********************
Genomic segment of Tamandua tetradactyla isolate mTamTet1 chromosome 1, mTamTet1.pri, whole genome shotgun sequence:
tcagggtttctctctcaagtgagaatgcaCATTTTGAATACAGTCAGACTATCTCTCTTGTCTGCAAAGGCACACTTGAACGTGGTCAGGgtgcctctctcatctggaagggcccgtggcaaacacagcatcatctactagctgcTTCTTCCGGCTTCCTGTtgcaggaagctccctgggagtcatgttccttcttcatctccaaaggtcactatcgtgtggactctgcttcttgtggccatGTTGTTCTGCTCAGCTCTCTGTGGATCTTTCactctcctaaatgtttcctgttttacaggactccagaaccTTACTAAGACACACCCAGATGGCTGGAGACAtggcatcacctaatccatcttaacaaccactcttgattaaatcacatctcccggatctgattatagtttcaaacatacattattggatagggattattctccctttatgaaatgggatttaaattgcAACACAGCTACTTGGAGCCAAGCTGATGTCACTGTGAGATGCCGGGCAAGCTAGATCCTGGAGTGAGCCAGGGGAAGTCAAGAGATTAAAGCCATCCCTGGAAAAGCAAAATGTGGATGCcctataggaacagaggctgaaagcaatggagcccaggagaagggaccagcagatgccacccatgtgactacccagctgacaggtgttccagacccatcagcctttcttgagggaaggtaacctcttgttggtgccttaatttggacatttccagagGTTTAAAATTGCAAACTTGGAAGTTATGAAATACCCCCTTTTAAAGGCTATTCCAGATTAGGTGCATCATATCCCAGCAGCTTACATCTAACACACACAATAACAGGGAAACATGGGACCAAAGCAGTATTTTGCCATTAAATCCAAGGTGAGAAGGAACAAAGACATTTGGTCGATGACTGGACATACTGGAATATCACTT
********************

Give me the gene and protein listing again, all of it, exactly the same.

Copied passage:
Genomic segment of Tamandua tetradactyla isolate mTamTet1 chromosome 1, mTamTet1.pri, whole genome shotgun sequence:
tcagggtttctctctcaagtgagaatgcaCATTTTGAATACAGTCAGACTATCTCTCTTGTCTGCAAAGGCACACTTGAACGTGGTCAGGgtgcctctctcatctggaagggcccgtggcaaacacagcatcatctactagctgcTTCTTCCGGCTTCCTGTtgcaggaagctccctgggagtcatgttccttcttcatctccaaaggtcactatcgtgtggactctgcttcttgtggccatGTTGTTCTGCTCAGCTCTCTGTGGATCTTTCactctcctaaatgtttcctgttttacaggactccagaaccTTACTAAGACACACCCAGATGGCTGGAGACAtggcatcacctaatccatcttaacaaccactcttgattaaatcacatctcccggatctgattatagtttcaaacatacattattggatagggattattctccctttatgaaatgggatttaaattgcAACACAGCTACTTGGAGCCAAGCTGATGTCACTGTGAGATGCCGGGCAAGCTAGATCCTGGAGTGAGCCAGGGGAAGTCAAGAGATTAAAGCCATCCCTGGAAAAGCAAAATGTGGATGCcctataggaacagaggctgaaagcaatggagcccaggagaagggaccagcagatgccacccatgtgactacccagctgacaggtgttccagacccatcagcctttcttgagggaaggtaacctcttgttggtgccttaatttggacatttccagagGTTTAAAATTGCAAACTTGGAAGTTATGAAATACCCCCTTTTAAAGGCTATTCCAGATTAGGTGCATCATATCCCAGCAGCTTACATCTAACACACACAATAACAGGGAAACATGGGACCAAAGCAGTATTTTGCCATTAAATCCAAGGTGAGAAGGAACAAAGACATTTGGTCGATGACTGGACATACTGGAATATCACTT